Tuesday, June 11, 2019
Not Much Fizz in LaCroix Right Now

Wednesday, May 29, 2019
An Example of Calcbench, Excel, and Insight

Monday, May 20, 2019
Research Paper: Capex Spending

Thursday, May 16, 2019
Psst: Got Any Weed?

Wednesday, May 15, 2019
Open Letter: SEC Proposed Rule for BDCs

Friday, May 10, 2019
General Motors and Workhorse

Monday, May 6, 2019
How to Find Earnings Release Data

Tuesday, April 23, 2019
Following Restructuring Costs Over Time

Monday, April 22, 2019
Capex Spending: More Than You Might Think

Saturday, April 13, 2019
When AWS Takes Over the World

Thursday, April 11, 2019
Data Trends in Focus: Restructuring Costs

Sunday, April 7, 2019
How One Customer Crushed It With Calcbench

Thursday, April 4, 2019
TJX Shows Complexity of Leasing Costs Reporting

Tuesday, April 2, 2019
CEO Pay Ratios: Some 2018 Thoughts

Wednesday, March 27, 2019
Corporate Spending: Where It Goes, 2017 vs. 2018

Monday, March 25, 2019
Health Insurers: A Bit Winded?

Friday, March 22, 2019
Our New Master Class Video

Thursday, March 21, 2019
Tech Data’s Goodwill Adjustment

Tuesday, March 19, 2019
There’s Taxes, and There’s Taxes

Saturday, March 16, 2019
Adventures in Tax Cuts and Net Income

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We all know that bad data in means bad data out.  For that reason, since our founding, Calcbench has had an unwavering commitment to enhancing the quality of XBRL data, so much so that we’ve built it into both our platform and our processes. This way we ensure that we don’t pass any XBRL data quality problems on to our users.

As part of this dedication to data quality, we recently set out to quantify all of the errors we’ve identified and corrected in XBRL filings filed with the US Securities and Exchange Commission (SEC) over the past several years. Through this study, we examined several types of mistakes most likely to throw off an end users’ analysis, including errors in the Document and Entity Information (DEI), scale errors, and sign switches. (Please note, these are NOT the only types of errors a filer can make!)  What we found was somewhat encouraging: over time, companies seem to be getting better at catching common errors before they file. Yet, clearly a lot more can be done.  And we remain committed to providing as much feedback as possible back to corporate reporting professionals about their own filings, so they can learn from past filing errors (something we do via our complimentary Filer Portal service).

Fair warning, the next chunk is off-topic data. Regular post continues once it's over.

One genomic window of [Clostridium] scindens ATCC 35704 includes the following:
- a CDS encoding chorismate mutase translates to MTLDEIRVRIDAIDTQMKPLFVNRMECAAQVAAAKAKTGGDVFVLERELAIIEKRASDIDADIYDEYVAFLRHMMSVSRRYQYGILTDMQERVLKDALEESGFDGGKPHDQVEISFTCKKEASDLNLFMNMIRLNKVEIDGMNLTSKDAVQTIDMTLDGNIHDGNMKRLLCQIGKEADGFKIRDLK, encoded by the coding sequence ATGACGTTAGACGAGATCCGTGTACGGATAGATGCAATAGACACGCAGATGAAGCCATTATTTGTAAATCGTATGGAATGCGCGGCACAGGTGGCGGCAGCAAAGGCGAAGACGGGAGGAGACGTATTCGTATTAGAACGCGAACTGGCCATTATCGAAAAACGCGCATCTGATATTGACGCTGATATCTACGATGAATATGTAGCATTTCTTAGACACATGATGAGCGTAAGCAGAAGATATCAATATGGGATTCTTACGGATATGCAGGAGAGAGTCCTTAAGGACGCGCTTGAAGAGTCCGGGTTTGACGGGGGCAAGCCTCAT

We know that XBRL data holds significant benefits, including easy access to significant amounts of valuable data.  However, our findings suggest that most XBRL filings contain errors, most of which are relatively easy to correct and may be the result of a learning curve by both filers and third parties creating the XBRL filings. Nevertheless, the prevalence of errors suggests that filers should pay more attention to their filings as these errors can expose filers to further actions from the SEC and to potential litigation from financial statement users.

You can read a more comprehensive overview of our findings in our recent report. Some of the key insights include:

  • The most frequent errors are sign switches (about 50% of filings), followed by scale errors (about 8% to 12% of filings) and DEI errors (about 3% of filings).
  • Approximately 3% of all filings have DEI errors. These errors seem to be consistent over time, and we only observe a slight decrease in recent filings.
  • The rate of scale errors is significant (up to 12% of filings in Q4 of 2012) but it is decreasing. It seems that scale errors are made by both small and large filers and appear in both the face financials and the notes to the financials.
  • Most scale errors occur in tags associated with shares. However, a significant number of scale errors are made in tags like Revenues, Net Income, and Total Assets, which are frequently consumed by users of financial data. Scale errors are relatively easy to detect and correct.
  • Sign switches do not seem to have decreased over time. About half of all filings have at least one sign switch. Sign switches seem to have been more prominent with larger filers earlier, but the smaller filers are the ones more likely to have them in later years.

To learn more about the current state of XBRL and read more of our findings, we encourage you to read our report, “What Filers Should Know about the Quality of XBRL Filings”.

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